• Always Refer to the Cell Above

    How many times have you built a table of data, and put totals on it. You ship it out the door, and another user comes along and inserts a new row right before the totals row? If you have seen this in play, you'll know that the new row is actually inserted between the end of the data range and the totals row, meaning that your sum formula no longer picks up the entire range of data!

    Fortunately, the issue with missing rows in totals can easily be fixed so that a user can insert a row immediately above your totals without missing the last line(s). Here's how:

    Create a named range
    The first thing we need to do is select a cell on our worksheet other than cell A1. So select cell A2 now, and create the name in your version of Excel as shown below:

    Excel 97-2003
    • Go to the Insert menu, and choose Name --> Define
    • Enter the name CellAbove
    • Change the formula to =A1
    • Click Add
    Excel 2007+
    • Go to the Formulas tab, and choose Define Name from the Defined Names group
    • Enter the name CellAbove
    • Change the Scope to the current sheet
    • Change the Refers To formula to =A1
    • Click OK
    Test the output
    If you've followed the steps above correctly, you have now created a named range that can be used as a formula anywhere on the sheet. The key to this was removing the $ signs from the formula, as those would create an absolute cell reference. Without them, we have a relative cell reference that can be used anywhere you are in the worksheet. As you had your cursor in cell A2, and referred to cell A1, the relative reference really points to the cell above the selected cell.

    Let's try it out.
    • Go to any cell on the sheet, and enter some data.
    • In the cell immediately below the one you entered data into, enter =CellAbove and press Enter.
    You should now see the same data (numbers, text, or whatever you entered,) in the two cells. Try it again with different cells!

    Practical Use
    Let's mock up a scenario like our original problem.
    • Create a table from A1:E10 with some random numbers in it;I
    • In cells A11, enter the following formula: =Sum(A1:A10)
    • Copy the formula in cell A11 to cells B11:E11
    We now have a table which, as shown in the formula bar of the image below, has a formula which encompasses all the cells above.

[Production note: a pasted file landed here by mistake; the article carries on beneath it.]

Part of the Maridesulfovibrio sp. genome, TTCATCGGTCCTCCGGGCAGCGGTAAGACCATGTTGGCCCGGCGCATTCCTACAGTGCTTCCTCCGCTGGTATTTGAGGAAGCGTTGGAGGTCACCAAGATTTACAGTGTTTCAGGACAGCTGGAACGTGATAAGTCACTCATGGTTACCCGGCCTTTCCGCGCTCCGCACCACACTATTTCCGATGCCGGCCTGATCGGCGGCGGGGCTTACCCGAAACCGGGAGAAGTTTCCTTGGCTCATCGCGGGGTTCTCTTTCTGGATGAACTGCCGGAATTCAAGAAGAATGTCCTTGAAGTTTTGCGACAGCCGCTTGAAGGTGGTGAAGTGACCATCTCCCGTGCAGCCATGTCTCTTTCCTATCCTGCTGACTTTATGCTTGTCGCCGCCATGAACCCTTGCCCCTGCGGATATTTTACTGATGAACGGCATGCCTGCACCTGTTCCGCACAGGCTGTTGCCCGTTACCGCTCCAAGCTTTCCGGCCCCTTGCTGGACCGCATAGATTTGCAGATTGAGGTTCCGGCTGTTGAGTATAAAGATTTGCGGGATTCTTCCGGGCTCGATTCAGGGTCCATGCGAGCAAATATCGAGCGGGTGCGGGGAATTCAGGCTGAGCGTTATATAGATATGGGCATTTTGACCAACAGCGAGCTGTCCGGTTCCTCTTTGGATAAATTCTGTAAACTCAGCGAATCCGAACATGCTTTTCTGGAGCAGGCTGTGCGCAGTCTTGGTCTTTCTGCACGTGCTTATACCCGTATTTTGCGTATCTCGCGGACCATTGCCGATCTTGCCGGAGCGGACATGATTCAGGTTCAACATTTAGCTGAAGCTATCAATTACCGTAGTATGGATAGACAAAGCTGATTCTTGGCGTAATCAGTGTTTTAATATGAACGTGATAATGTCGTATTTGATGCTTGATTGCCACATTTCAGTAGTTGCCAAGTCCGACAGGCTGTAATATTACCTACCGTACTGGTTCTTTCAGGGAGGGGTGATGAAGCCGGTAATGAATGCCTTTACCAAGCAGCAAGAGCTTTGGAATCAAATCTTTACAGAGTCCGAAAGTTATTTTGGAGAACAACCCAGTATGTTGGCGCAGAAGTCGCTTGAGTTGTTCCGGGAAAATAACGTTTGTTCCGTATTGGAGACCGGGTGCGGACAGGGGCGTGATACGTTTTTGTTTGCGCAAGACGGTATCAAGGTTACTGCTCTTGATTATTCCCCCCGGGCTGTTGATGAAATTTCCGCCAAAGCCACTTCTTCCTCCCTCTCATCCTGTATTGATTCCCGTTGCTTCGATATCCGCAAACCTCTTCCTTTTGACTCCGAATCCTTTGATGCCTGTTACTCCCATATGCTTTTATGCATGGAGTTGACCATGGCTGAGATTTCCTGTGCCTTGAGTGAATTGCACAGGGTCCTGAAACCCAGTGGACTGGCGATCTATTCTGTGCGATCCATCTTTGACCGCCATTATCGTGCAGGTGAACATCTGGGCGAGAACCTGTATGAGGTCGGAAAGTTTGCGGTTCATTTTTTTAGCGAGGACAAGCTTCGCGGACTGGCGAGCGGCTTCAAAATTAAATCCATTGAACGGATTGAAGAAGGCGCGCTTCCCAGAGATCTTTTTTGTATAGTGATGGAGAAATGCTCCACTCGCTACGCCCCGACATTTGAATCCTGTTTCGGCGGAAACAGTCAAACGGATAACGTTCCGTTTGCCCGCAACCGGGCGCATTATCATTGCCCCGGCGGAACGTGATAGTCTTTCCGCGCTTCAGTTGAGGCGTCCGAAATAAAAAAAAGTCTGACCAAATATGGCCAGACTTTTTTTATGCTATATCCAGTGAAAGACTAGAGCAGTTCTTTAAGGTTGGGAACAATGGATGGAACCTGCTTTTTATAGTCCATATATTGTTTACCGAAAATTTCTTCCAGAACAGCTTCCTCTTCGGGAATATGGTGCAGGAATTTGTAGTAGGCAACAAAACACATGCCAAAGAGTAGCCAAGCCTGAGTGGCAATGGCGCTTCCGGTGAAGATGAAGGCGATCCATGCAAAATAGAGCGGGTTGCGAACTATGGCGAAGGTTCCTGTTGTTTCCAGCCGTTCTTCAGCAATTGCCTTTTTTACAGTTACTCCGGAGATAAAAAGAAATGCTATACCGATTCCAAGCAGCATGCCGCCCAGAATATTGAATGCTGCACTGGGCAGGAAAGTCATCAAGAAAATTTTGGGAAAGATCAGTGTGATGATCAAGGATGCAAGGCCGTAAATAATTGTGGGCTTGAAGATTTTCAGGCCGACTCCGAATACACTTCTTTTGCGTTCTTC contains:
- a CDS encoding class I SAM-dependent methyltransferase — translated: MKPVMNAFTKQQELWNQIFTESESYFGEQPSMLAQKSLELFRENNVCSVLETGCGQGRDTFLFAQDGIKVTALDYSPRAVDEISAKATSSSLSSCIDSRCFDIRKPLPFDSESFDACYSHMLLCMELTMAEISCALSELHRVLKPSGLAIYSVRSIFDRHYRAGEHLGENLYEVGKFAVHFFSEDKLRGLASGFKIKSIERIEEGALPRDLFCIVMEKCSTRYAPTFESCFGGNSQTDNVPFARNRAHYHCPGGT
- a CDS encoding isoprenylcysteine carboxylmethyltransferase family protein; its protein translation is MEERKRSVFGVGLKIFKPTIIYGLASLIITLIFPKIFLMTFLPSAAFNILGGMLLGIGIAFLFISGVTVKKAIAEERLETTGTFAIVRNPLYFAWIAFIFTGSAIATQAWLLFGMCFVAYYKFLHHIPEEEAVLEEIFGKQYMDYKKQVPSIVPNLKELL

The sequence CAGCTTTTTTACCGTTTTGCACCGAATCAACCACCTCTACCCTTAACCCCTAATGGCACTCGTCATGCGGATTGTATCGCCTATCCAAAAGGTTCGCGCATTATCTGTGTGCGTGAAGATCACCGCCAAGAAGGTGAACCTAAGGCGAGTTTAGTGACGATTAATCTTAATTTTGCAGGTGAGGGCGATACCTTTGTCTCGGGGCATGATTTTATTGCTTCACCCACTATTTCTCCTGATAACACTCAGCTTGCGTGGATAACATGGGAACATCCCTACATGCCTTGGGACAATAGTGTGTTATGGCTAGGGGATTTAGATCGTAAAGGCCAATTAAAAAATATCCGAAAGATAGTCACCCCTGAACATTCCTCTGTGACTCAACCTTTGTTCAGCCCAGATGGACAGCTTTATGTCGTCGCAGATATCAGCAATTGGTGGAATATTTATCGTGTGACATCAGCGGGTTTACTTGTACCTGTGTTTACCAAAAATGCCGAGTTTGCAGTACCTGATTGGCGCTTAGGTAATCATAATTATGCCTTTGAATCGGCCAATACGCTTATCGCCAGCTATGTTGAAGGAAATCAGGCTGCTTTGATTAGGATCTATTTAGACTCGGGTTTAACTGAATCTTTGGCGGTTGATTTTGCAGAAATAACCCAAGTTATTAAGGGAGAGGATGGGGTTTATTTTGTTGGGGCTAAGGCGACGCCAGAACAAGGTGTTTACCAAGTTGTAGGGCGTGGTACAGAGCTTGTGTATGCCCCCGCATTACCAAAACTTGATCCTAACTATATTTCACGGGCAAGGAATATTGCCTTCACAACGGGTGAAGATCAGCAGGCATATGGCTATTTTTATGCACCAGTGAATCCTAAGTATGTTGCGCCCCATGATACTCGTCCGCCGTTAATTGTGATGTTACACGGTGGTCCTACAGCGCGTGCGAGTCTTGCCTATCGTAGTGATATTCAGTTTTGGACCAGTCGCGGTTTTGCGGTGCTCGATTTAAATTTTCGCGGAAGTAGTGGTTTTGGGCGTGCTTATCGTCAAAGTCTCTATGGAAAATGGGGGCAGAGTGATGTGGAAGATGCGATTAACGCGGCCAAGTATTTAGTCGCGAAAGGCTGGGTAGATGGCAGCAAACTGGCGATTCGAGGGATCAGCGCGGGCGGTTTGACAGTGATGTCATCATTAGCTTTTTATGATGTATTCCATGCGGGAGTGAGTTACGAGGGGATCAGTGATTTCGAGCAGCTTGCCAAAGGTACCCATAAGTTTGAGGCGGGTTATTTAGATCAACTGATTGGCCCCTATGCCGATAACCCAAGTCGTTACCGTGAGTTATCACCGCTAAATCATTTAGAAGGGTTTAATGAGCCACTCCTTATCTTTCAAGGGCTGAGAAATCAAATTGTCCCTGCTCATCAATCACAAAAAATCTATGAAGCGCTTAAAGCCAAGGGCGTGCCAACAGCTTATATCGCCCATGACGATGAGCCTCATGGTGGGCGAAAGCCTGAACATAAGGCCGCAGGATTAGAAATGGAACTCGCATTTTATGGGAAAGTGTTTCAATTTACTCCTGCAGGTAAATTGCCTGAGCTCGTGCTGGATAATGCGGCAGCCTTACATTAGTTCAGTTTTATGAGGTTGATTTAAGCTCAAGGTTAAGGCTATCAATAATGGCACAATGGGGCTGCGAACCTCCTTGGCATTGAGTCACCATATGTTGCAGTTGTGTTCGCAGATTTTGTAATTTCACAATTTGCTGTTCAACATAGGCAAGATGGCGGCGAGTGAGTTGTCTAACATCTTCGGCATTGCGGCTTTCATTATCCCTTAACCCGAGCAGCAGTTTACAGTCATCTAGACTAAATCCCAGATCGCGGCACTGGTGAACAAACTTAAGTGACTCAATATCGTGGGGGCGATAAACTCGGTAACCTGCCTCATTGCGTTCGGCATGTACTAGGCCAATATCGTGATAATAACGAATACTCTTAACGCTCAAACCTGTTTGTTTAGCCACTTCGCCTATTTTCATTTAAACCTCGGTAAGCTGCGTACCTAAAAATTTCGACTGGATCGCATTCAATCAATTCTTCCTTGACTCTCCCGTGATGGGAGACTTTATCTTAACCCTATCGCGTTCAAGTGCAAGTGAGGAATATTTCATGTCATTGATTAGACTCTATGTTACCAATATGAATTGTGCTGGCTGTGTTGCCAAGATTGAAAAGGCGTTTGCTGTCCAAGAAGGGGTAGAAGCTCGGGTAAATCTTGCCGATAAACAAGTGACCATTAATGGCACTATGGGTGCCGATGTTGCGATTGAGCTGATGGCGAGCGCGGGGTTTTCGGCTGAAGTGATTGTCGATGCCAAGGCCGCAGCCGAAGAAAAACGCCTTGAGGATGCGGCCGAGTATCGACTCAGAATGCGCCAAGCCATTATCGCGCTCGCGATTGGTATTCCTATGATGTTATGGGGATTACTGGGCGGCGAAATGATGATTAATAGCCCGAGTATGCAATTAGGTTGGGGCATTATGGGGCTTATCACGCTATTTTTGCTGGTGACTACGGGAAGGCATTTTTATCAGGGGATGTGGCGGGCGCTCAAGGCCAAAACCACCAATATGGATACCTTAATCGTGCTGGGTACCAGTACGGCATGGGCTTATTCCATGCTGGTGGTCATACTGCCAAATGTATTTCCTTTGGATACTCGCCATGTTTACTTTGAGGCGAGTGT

Now, right the row number for row 11 and choose Insert. You will notice that your totals row shifts down, but look in the formula bar now? See how it still only refers to A1:A10? In the picture below, I've clicked inside the formula so that it outlines the area that the formula covers (the blue outline):

    Now, let's fix this little problem using our new named range. Change the formula in cell A12 to read =Sum(A1:CellAbove). Notice that now when we click in the formula for this cell it shows us the starting point highlighted in one color, and the ending point of the sum range shown in another colour.

    Try entering a number in cell A11 (which is currently blank), and you'll see that it adds into the sum formula.

    Now, let's prove that it works... Right click row 12 and choose Insert. The totals row will move down another row. Enter a number in row 11, and voila! It adds into the total!

    One thing to be aware of is that named ranges created in this way are local to each worksheet. So if you want to use this formula throughout your workbook, you'll need to reproduce the same named range on each worksheet.

    As always, if you run into issues with named ranges, and you need to track down a rogue named range, I recommend Jan Karel Peiterse's Name Manager.


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    Comments 2 Comments
    1. Ranek's Avatar
      Ranek -
      Thanks. Found this really useful!
    1. JeffreyWeir's Avatar
      JeffreyWeir -
      Ken, don't know if you're still monitoring this, but it turns out that in Excel 2013 when you insert a new row, and then fill it with data, the references adjust automatically.